Customers at an Internet cafe in Manila look at Facebook profiles that have turned black as part of a protest against a cybercrime bill that took effect on October 3. Philippine President Benigno Aquino has defended a new cybercrime law amid a storm of protests from critics who say it will severely curb Internet freedoms and intimidate netizens into self-censorship

The Philippines may boast of being the social networking hub, but nearly four out of five Pinoy adults still have no Internet access at home, results of a new poll showed.

A total of 79 percent of Filipinos reported being offline at home, U.S.-based pollster Gallup found in a survey of 1,000 adults in each of 148 countries globally.

The report put the Philippines among the 100 countries where less than a majority of respondents answered yes when asked the question "Does your home have access to the Internet?"
This, even as Gallup stressed that the results "reflect the percentage of adults who answered yes, rather than the percentage of households in a given country with Internet access."

"Additionally, it is possible that adults have access to the Internet through other means, including schools and universities, public libraries, Internet cafes, and smartphones," Gallup said.

However, the recent findings are consistent with a United Nations report in September, which claimed that 71 percent of Pinoys had no access to Internet through any means.

The same report meanwhile noted that such dismal figures for Internet access did not prevent Pinoys from using social networks, with  75 percent accessing such sites in 2011.The report also hinted that this relatively low home Internet penetration rate may be attributed to the fact that the Philippines is among the world's more highly populated nations.

"China and India are the world's most populous nations, and as such, home Internet coverage as a percentage of adults may be relatively slow to increase," Gallup said.

"In fact, except for the United States, Japan, and Russia, the world's next most populous nations, including Indonesia, Pakistan, Nigeria, Bangladesh, Mexico, and the Philippines, still find most adults offline at home," it added.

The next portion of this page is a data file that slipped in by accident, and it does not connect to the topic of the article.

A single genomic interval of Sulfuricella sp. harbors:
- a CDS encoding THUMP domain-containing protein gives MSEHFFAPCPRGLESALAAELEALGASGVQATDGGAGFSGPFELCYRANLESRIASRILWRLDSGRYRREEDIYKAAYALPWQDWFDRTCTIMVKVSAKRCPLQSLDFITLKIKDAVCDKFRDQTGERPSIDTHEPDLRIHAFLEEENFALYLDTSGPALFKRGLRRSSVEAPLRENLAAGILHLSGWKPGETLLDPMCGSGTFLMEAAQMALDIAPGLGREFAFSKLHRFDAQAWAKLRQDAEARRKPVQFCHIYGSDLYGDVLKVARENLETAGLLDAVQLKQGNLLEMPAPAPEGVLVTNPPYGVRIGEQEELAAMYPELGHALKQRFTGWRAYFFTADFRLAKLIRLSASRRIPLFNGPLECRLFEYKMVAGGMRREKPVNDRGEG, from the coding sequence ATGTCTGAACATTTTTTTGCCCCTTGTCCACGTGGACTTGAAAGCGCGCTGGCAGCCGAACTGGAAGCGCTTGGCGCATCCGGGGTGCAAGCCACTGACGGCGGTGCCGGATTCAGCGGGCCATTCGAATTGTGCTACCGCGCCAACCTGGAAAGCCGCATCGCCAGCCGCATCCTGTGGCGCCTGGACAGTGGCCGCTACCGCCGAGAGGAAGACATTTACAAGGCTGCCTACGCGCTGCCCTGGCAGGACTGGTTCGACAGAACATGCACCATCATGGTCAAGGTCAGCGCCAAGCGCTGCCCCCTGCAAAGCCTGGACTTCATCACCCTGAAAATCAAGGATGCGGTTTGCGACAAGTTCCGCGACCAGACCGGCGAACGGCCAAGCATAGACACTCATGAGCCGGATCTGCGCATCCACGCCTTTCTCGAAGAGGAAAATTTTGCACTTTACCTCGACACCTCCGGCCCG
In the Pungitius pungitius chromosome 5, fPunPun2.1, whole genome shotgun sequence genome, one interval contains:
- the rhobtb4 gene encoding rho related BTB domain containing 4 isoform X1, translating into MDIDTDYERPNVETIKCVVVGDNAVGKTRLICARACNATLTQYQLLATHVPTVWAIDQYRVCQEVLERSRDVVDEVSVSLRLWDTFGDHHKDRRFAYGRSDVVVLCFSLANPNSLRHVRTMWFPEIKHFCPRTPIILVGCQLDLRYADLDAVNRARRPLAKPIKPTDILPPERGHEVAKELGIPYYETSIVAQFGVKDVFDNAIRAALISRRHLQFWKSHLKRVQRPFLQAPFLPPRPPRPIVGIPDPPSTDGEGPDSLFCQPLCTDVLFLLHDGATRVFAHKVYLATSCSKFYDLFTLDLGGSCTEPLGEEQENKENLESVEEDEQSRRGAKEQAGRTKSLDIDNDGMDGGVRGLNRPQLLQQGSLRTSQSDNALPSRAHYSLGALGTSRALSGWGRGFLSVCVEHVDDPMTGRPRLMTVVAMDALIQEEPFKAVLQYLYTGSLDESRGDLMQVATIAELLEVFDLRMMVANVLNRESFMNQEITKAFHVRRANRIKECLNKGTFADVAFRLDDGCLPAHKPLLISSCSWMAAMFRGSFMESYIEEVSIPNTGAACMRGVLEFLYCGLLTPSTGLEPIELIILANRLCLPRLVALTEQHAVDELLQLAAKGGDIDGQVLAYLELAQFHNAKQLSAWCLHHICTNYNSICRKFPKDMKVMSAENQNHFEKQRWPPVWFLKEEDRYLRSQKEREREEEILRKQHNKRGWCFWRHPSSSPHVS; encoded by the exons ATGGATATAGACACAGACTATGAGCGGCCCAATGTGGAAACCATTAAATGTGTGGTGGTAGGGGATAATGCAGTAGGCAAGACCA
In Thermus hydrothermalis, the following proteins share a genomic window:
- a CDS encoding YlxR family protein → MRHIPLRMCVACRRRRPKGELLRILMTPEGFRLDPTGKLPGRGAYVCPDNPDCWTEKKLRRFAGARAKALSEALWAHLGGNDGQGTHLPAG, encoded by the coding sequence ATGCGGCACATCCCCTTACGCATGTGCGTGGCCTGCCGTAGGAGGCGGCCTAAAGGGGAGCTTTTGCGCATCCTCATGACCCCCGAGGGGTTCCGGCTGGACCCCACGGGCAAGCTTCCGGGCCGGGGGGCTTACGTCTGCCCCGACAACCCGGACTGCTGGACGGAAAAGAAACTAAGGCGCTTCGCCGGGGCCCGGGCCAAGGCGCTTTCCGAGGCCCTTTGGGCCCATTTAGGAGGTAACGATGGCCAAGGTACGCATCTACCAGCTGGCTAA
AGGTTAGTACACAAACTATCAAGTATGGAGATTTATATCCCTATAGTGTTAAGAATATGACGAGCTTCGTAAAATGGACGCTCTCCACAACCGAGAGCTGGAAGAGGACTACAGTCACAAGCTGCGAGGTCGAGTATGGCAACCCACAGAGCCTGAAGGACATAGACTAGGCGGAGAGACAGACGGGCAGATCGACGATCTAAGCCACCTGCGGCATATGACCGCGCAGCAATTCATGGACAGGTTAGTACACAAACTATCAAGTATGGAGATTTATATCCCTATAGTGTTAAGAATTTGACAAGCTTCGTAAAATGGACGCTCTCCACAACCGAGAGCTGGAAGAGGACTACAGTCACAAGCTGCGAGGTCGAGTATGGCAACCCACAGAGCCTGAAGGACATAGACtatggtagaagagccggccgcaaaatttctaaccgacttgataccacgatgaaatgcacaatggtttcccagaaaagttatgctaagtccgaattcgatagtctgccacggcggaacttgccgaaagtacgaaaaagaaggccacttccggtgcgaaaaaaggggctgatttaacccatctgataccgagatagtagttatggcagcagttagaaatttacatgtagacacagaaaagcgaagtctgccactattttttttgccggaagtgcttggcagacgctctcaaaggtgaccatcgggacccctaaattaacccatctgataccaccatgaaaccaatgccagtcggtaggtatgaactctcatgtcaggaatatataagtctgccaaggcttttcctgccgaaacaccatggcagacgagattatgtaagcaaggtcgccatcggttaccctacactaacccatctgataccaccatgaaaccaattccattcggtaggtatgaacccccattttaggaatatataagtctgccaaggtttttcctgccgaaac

Burundi, Madagascar and Mali emerged as the countries with the least Internet access, with all respondents saying they are offline at home.

At 99 percent meanwhile, were Togo, Burkina Faso, Benin, Rwanda, Congo, Central African Republic, Niger and Cambodia.

"Worldwide, 32 percent of adults in 2011 reported having home Internet access," Gallup said, noting a "steady uptick" from 29 percent in 2010 and 25 percent in 2009.Singapore and Sweden topped the list of countries in terms of home Internet access with 93 percent of adults able to go online at home.

They were followed by Denmark, 92 percent; the Netherlands, 91 percent; New Zealand and Australia, 89 percent; as well as Canada, Taiwan, Ireland and South Korea, 87 percent.

Internet access at home, Gallup said, has implications on a nation's economic strength and wellbeing as well as its youth development, worker productivity and civic engagement.

"The more people who have Internet access in their homes, the more likely they are to have easy, around-the-clock access to consume news and information, and in some cases, to sell and buy goods online," Gallup said.

"Home Internet access provides students with access to critical materials for education, workers with ways to stay connected and productive during hours away from their place of business, and all citizens with news and resources they can use to learn and connect with others," it added.The global rankings meanwhile had the world's largest economies falling "between the extremes of home Internet access."

"The world's largest economy--the United States--is 23rd on the list, with 80 percent of adults reporting Internet access," Gallup said.

Not far behind are the third and fourth largest economies Japan and Germany, with 73 percent and 77 percent home Internet access respectively.

"The world's second largest economy--China--falls in an entirely different category, with 34 percent reporting home Internet access, on par with the global average," Gallup said.


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